Coming on the heels of a neighboring state fracking ban in New Jersey, New York Governor Andrew Cuomo, a Democrat, will make a momentous announcement at a press conference this morning: the moratorium on drilling for methane gas in New York's Marcellus Shale play is over, according to the New York Times.
On June 29, the New Jersey Senate banned fracking within state boundaries in a 33-1 vote. Fracking, also known as hydraulic fracturing, is the environmentally-hazardous process through which methane gas companies extract what the industry touts as "America's Clean Energy Future," methane gas. The drilling industry's public relations term for methane is "natural gas."
While the ban is cause for celebration for those truly in favor of a "clean energy future," it is largely symbolic because only a tiny sliver of the Marcellus Shale actually touches the state. There is actually some truth to the statement made by Energy in Depth's Chris Tucker, who stated that the ban, by-and-large, is "irrelevant."
The June 8 - June 10 episodes of MSNBC's Dylan Ratigan Show featured a three-part series titled "Firewater?" It pondered whether drilling for methane gas is a path toward a prosperous "clean energy" future for the United States, or if, to the contrary, the harms of methane gas drilling, caused by a process called fracking, nullify these oft-repeated industry claims.
While three recent scientific reports -- one by Duke University, one by Cornell University, and one by the Post Carbon Institute -- point to the latter, Ratigan's series portrayed the issue as still up for debate, with both sides' claims having equal merit.
Ridge, now 65 years-old, has worn multiple hats throughout his extensive political career.
Among them: first-ever head of the Department of Homeland Security (DHS) under the Bush Administration from 2003-2005, former Governor of Pennsylvania from 1995-2001, and former Republican member of the U.S. House of Representatives from from 1983-1995.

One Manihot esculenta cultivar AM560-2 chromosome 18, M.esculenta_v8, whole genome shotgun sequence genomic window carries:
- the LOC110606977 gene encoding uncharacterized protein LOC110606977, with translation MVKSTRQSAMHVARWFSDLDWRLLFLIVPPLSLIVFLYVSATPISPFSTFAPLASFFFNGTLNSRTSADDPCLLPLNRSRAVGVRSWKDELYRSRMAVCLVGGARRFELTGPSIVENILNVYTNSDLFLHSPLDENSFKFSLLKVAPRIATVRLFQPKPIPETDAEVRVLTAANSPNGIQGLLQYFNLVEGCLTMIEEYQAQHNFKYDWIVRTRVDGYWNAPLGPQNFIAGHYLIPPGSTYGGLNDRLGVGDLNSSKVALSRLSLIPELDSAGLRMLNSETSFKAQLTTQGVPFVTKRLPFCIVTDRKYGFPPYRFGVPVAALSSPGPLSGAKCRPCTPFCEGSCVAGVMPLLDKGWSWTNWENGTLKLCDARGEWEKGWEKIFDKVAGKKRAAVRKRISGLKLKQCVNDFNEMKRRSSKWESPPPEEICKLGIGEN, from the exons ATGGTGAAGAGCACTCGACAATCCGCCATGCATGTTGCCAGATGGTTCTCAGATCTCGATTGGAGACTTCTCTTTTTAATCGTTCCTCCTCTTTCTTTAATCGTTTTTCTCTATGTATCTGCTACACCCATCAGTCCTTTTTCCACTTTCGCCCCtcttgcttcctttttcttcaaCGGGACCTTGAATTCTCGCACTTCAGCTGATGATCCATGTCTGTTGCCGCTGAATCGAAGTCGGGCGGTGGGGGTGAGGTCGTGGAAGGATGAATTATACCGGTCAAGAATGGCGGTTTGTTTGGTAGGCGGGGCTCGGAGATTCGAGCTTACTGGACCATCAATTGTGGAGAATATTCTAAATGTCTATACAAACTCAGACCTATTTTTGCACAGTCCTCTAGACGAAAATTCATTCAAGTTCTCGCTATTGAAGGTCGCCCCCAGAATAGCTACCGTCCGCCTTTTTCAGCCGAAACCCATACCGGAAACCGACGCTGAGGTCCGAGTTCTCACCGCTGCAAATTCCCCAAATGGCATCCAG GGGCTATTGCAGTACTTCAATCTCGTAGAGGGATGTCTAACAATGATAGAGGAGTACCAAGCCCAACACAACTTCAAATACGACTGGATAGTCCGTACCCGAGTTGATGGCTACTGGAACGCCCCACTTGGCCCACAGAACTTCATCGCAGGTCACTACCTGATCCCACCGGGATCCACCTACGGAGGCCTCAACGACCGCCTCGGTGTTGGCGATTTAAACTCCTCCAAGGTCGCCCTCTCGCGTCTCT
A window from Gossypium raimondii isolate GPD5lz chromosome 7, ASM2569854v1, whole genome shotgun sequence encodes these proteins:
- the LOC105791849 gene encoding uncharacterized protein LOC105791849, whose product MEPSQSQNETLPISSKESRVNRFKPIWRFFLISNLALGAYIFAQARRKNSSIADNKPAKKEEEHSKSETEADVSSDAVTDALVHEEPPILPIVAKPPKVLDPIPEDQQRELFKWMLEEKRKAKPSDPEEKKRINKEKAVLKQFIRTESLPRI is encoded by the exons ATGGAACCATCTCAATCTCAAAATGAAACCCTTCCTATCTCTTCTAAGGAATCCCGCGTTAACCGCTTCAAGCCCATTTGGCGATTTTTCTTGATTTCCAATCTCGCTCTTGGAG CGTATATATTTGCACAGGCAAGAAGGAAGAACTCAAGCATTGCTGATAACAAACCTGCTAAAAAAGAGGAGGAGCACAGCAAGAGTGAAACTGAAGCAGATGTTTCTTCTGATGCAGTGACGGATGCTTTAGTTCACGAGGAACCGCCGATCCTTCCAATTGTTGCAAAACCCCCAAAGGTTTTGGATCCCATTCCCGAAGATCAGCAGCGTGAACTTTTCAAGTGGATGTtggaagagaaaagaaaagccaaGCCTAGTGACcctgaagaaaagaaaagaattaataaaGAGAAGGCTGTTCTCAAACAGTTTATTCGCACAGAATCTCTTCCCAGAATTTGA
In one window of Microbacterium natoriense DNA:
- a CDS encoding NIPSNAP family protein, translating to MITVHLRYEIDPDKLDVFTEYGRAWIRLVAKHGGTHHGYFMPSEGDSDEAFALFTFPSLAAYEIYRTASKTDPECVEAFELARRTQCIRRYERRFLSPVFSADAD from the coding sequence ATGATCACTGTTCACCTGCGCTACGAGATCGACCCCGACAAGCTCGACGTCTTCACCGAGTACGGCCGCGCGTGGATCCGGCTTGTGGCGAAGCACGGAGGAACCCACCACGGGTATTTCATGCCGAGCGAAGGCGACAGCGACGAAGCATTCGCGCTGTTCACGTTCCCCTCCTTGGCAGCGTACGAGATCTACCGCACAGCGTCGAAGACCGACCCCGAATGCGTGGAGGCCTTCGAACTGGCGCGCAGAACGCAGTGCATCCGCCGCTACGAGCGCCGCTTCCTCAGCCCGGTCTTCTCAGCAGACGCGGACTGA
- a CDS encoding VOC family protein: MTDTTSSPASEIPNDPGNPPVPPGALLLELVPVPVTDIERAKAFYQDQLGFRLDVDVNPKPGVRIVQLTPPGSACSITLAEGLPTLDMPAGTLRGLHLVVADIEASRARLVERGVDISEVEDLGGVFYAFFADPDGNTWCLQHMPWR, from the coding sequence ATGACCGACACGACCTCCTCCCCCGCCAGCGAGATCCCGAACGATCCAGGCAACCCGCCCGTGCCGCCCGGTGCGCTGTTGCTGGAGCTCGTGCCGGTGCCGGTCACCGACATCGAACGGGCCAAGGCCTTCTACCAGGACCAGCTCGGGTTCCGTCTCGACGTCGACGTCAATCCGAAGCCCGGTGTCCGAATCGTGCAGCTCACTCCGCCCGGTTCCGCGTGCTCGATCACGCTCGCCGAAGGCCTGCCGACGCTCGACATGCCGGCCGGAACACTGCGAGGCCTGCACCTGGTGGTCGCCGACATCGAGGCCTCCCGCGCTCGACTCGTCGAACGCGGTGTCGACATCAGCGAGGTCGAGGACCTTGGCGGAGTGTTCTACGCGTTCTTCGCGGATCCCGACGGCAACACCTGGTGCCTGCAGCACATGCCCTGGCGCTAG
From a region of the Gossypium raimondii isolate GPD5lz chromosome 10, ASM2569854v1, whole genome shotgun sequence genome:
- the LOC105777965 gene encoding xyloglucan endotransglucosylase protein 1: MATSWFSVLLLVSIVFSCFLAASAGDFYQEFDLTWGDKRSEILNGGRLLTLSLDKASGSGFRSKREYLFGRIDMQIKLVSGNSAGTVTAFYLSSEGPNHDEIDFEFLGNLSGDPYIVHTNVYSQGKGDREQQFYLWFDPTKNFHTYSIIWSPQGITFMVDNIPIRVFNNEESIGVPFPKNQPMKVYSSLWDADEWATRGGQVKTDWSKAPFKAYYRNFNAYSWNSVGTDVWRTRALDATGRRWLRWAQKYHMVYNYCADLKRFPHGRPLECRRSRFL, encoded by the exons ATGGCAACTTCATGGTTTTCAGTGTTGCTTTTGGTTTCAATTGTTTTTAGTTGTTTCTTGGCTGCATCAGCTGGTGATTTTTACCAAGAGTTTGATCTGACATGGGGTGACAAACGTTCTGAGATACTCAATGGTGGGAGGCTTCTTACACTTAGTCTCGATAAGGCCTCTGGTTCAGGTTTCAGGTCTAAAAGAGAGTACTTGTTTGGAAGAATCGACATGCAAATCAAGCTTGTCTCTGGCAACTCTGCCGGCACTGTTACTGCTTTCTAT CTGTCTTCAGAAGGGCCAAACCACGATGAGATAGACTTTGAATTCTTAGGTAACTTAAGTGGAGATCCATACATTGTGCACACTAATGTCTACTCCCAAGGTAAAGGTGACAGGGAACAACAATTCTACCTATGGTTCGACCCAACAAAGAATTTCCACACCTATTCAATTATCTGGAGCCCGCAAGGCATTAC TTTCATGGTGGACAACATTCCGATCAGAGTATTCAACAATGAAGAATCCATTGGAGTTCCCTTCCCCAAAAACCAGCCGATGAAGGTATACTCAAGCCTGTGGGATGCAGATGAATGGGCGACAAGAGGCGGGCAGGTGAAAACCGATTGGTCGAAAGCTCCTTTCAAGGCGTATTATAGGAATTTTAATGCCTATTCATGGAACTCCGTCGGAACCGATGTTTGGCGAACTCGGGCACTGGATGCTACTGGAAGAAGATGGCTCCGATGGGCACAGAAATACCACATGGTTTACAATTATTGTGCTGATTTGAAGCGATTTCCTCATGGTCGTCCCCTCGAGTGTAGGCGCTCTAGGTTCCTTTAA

While a transnational corporation asserts its "right" to extract gold from El Salvador under the Central American Free Trade Agreement (CAFTA), a grassroots anti-mining movement fights for self-determination and its leaders are turning up dead. In recent weeks, death threats have also been sent to radio journalists at Radio Victoria, the sister radio station to Madison, Wisconsin's WORT-FM.
Corporate insiders peddling the claim that drilling for methane gas will solve America's energy needs just scored big in Washington -- and for these insiders fracking for gas is very lucrative business. House Resolution 1380, given the feel-good moniker of the "New Alternative Transportation to Give Americans Solutions Act " or "NAT GAS Act," was announced on Wednesday, April 6, in the U. S. House of Representatives. The bill is 24-pages long and rewards the fracking industry with tax credits and products to help "drive" consumption. The bigger the vehicle, the more tax credits given.
This initiative to expand the controversial fracking process -- which has already resulted in contaminated wells and rivers and even ignitable tap water for some -- is being spearheaded in Congress by Reps. John Sullivan (R-Oklahoma), Dan Boren (D-Oklahoma), John Larson (D-Connecticut), and Kevin Brady (R-Texas). The bill has 77 co-sponsors, with 40 Democrats in support, and 37 Republicans, from 33 different states.
But, perhaps its most powerful supporter or potential supporter is President Barack Obama. Just two weeks ago, he alluded to being a strong supporter of a bill of this nature in a speech on March 30 on "America's Energy Security" at Georgetown University. In that address, he specifically mentioned T. Boone Pickens's name when discussing legislation to support expanded fracking for methane.